Anesthesiology

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Physical activity "Lapangan"

Anesthesiology isn't just giving gas through a mask and putting patients to sleep before an operation. Simply put, anesthesiologists handle everything that keeps a a patient alive in critical situations. And undergoing an operation with general anesthesia is a pretty critical situation. So, koas will not be spending any time in the polyclinic (that's not critical) and instead be in the operating room 90% of the time. The remaining 10% is spent in the ER, ICU, and doing a "pre-op" the night before on patients in the ward who are going to undergo surgery the next day. So, Anesthesiology involves anesthesia, fluid/electrolyte balance, airway management, pain management, maintaining vitals/homeostasis, interpreting blood/urine results, and more.

In Sardjito, the day starts at 6:30 AM with a two hour meeting of residents that koas have to join as well. Then, it's off to the operating rooms for the whole day. In the late afternoon, there is a "lapangan" activity that involves going to a futsal court or a tennis court and watching the residents play. During this time, it is tradition for the female koas to cut up a watermelon for the residents. At the end of this "lapangan", the schedule for the following morning's surgeries is released. The koas quickly select a surgery to join the next day, contact the resident in-charge of it, and contact them. After this happens, everybody goes back to Sardjito to do "pre-op". They visit their patients and do a short anamnesis and basic exams. This is to ensure that the correct anesthesia and breathing apparatus is used the following day. It is also a chance to catch any contraindications or risk factors for surgery the next day. For example, if we find a rigid neck then perhaps we should be careful before suggesting intubation (which requires extension of the neck).

Once the pre-op is done, the koas send a message to the resident with their findings. At this point, they can finally go home.

Study[edit]

Mallampati score
  1. Differences between inhaled anesthesia vs TIVA vs spinal anesthesia.
  2. Differences between devices such as LMA and ET.
  3. Pre-op anamnesis.
    1. Weight, height, age, vitals.
    2. ASA classification.
    3. Contraindications for general anesthesia.
    4. Mallampati score.
    5. Allergies.
    6. History of operation.
  4. Common drugs used for and with anesthesia.


Endotracheal Tube (ETT) Intubation[edit]

Alignment of axis
Triple maneuver
ET intubation

ET has lower risk of aspiration compared to LMA.

Equipment[edit]

  1. Laryngoscope: used to depress the tongue and reveal the trachea (the glottis) and guide the ETT into it.
  2. Stethoscope: used to confirm successful ETT insertion.
  3. ETT (endotracheal tube): 2 sizes.
  4. Mayo tube (aka oropharyngeal airway (OPA)): inserted before extubation to keep the tongue from falling back and blocking the airway.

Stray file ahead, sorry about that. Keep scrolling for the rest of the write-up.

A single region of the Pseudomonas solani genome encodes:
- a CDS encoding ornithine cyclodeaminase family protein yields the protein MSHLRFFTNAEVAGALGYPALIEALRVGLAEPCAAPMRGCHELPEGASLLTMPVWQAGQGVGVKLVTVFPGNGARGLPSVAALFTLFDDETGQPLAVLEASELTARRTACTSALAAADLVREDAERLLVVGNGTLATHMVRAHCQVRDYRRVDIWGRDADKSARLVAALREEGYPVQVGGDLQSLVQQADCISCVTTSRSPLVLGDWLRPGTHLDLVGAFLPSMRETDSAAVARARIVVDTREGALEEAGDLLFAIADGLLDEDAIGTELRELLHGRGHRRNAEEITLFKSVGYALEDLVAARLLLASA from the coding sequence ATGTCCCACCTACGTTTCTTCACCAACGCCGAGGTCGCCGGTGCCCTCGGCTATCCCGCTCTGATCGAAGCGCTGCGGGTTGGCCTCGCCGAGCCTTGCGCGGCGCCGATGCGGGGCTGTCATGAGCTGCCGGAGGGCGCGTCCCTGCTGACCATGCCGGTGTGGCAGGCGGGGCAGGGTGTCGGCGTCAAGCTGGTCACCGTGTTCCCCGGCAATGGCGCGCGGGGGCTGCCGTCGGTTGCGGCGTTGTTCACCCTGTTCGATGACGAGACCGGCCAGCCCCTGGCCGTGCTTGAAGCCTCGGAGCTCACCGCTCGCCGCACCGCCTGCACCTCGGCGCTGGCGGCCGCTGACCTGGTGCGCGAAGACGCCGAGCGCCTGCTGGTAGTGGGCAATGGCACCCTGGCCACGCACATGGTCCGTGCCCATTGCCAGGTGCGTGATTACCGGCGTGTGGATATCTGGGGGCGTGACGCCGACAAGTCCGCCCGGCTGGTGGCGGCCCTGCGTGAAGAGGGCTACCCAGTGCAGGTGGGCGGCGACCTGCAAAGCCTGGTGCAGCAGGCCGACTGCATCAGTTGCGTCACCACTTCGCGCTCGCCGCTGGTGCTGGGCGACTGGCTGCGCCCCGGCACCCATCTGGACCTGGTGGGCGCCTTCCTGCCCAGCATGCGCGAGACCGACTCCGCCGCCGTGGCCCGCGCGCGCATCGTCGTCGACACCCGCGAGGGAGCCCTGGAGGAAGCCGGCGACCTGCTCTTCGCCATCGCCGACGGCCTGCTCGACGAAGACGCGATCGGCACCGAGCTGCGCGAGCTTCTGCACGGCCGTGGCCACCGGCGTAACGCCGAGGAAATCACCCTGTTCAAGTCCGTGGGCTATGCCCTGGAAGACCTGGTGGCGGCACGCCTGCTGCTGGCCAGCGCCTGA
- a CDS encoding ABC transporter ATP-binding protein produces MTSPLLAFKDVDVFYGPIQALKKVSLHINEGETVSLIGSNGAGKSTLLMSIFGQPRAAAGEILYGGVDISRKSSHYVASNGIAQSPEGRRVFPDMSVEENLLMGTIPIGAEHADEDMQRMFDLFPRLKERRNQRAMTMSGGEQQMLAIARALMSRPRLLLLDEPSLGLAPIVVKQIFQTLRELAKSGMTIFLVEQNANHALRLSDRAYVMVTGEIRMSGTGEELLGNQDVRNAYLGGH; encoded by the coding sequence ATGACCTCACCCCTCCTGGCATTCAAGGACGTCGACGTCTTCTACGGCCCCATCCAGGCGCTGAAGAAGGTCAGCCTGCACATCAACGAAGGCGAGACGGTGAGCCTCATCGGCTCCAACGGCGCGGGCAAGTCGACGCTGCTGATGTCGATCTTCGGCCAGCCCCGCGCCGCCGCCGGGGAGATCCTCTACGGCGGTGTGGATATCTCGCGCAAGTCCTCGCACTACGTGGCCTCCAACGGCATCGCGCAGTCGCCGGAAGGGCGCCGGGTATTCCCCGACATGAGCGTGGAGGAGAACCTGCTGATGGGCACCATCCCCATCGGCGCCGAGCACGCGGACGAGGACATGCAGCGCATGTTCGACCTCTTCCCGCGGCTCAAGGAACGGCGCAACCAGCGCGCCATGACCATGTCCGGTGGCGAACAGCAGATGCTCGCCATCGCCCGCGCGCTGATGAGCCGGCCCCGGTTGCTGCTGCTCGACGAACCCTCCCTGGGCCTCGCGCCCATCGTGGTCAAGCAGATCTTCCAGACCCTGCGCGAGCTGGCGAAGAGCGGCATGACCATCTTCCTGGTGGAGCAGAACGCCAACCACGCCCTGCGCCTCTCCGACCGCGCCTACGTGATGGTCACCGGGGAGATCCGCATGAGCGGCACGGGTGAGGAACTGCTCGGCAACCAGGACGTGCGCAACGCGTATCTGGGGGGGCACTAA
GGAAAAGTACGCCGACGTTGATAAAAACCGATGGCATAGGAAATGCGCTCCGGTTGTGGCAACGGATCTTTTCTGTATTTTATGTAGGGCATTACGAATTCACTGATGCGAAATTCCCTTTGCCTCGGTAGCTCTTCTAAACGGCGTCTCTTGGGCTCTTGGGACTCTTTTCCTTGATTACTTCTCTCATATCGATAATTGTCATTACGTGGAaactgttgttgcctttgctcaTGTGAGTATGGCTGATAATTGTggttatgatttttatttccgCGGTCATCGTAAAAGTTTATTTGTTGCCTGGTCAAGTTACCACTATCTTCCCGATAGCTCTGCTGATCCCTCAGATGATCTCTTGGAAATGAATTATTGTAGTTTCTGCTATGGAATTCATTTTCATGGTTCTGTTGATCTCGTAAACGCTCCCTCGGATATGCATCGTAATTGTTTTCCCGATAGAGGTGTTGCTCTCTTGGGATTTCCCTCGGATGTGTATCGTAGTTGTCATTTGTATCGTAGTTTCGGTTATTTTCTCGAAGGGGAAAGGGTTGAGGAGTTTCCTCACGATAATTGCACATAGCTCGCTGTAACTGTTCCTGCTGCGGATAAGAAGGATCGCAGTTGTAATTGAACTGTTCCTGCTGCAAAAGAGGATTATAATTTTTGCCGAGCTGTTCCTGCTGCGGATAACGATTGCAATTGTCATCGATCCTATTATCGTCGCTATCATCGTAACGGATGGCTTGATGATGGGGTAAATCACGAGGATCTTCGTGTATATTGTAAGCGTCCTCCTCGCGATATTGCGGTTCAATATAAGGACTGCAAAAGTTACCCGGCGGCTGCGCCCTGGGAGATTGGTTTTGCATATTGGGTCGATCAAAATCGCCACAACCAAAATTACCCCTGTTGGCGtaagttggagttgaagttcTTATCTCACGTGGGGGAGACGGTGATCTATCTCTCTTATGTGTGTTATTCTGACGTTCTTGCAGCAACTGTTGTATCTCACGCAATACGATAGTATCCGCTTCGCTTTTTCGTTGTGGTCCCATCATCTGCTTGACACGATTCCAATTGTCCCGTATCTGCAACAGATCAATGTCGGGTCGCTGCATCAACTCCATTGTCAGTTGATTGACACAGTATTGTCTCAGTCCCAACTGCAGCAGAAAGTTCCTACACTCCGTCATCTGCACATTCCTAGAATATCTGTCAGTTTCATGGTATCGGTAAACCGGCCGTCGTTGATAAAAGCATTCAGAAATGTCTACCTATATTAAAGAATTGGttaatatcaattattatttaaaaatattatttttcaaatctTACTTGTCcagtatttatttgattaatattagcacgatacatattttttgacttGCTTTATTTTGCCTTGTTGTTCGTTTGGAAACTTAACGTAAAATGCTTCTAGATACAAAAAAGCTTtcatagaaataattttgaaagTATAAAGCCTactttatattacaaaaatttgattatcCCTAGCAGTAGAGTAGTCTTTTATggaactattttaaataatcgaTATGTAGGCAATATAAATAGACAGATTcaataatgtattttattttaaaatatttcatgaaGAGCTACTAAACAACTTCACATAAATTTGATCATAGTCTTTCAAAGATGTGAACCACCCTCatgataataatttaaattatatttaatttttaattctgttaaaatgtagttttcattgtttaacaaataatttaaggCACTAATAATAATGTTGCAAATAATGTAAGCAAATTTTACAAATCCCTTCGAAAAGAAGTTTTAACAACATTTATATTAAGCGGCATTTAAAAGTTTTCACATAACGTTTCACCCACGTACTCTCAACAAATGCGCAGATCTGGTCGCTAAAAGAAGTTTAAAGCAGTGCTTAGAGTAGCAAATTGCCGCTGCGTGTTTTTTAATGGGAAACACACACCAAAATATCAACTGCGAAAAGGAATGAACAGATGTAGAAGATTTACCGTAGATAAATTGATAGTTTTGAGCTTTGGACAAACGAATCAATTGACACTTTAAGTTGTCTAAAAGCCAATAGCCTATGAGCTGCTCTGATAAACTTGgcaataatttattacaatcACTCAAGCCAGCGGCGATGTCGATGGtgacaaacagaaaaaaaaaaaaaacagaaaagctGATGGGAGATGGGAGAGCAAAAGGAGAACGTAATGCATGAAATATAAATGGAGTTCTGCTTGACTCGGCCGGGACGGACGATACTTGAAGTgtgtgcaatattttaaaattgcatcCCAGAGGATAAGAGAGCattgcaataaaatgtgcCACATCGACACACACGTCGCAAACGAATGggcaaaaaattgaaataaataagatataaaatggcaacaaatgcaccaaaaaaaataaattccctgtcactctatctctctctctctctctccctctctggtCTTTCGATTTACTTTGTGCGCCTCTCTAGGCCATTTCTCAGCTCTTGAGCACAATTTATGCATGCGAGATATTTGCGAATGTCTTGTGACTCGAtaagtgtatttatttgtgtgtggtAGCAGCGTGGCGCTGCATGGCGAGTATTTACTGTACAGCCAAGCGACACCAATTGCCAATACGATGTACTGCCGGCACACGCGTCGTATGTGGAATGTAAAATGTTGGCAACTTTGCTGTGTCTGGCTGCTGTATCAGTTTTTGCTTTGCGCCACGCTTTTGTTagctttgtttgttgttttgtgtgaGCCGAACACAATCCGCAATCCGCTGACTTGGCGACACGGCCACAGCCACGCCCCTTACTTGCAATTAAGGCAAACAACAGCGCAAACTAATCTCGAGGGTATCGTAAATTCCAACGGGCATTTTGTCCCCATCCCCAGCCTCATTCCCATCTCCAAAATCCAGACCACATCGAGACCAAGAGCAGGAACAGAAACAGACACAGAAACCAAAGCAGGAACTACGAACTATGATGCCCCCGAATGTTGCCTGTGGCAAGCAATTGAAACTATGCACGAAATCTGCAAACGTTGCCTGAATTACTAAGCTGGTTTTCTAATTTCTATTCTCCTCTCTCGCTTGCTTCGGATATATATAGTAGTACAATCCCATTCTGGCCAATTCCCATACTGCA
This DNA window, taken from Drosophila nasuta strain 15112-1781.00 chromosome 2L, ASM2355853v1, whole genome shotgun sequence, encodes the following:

5. Oxygen and mask: for preoxygenation.
  6. Bag: for ventilation.
  7. Stylet: not always used. Helps to keep the tube's shape in a curve.
  8. Connector: usually already affixed to the ET tube or oxygen pipe.
  9. Suction: used to remove mucus right before extubation and rarely, before intubation.
  10. Syringe: filled with air and with the needle removed.
  11. Plaster (Hypafix) x 4: 2 thin long strips to hold ETT and another 2 small pieces to shut eyelids.


In Sardjito, a mnemonic (STATICSS) is encouraged to help remember some of the equipment:

  • S: -Scope: Stethoscope, Laryngoscope
  • T: Tube
  • A: Airway: mayo
  • T: Tape
  • I: Introducer (aka stylet)
  • C: Connector
  • S: Syringe
  • S: Suction
Cricoid pressure

Sellick maneuver - the way to do it, is BURP! on cricoid cartilage:

  • B = Backward
  • U = Upward
  • R = Rightward
  • P = Pressure

Assessing the difficulty of an intubation can be done using LEMON:

  • L = Look externally, e.g. short neck, large tongue, large teeth, etc
  • E = Evaluate 3-3-2
    • 3 = adequacy of oral access
    • 3 = to assess capacity of mandibular space to accommodate tongue
    • 2 = distance of larynx to level of base of tongue
  • M = Mallampati scoring
    • Difficulty to sit up; use tongue depressor, etc
    • difficult to do proper, complete Mallampati
  • O = Obstruction. Any signs of upper airway obstruction? Three cardinal signs of upper airway obstruction:
    • muffled voice (hot potato voice),
    • difficult swallowing secretions,
    • stridor; when stridor happens, consider that circumference of airway reduced to roughly 10% of normal caliber!!!!
  • N = Neck mobility

Laryngeal Mask Airway (LMA)[edit]

Laryngeal Mask Airway

Supraglottic.

Drugs[edit]

Midazolam[edit]

Atracurium[edit]

Naloxone[edit]

Neostigmine[edit]

Ketamine[edit]

Ketorolac[edit]

Propofol[edit]

Ampoule: 200mg/20 ml, at a concentration of 10 mg/ml.

Duration of action: 10-15 minutes.

Dosage:

  • Less than 55 years: Anesthetic Induction: 40 mg IV every 10 seconds until induction onset. Total dose required is 2 to 2.5 mg/kg with a maximum of 250 mg.
  • Less than 55 years: Maintenance of Anesthesia: IV infusion: 100 to 200 mcg/kg/min. Maximum dose 20,000 mcg/min. Maximum dose 10,000 mcg/min.

Intermittent bolus: 20 to 50 mg as needed.

Fentanyl[edit]

An opioid analgesic.

Dosage: 1-2 mcg/kg slow IV push (over 1-2 min)

Exams[edit]

Links[edit]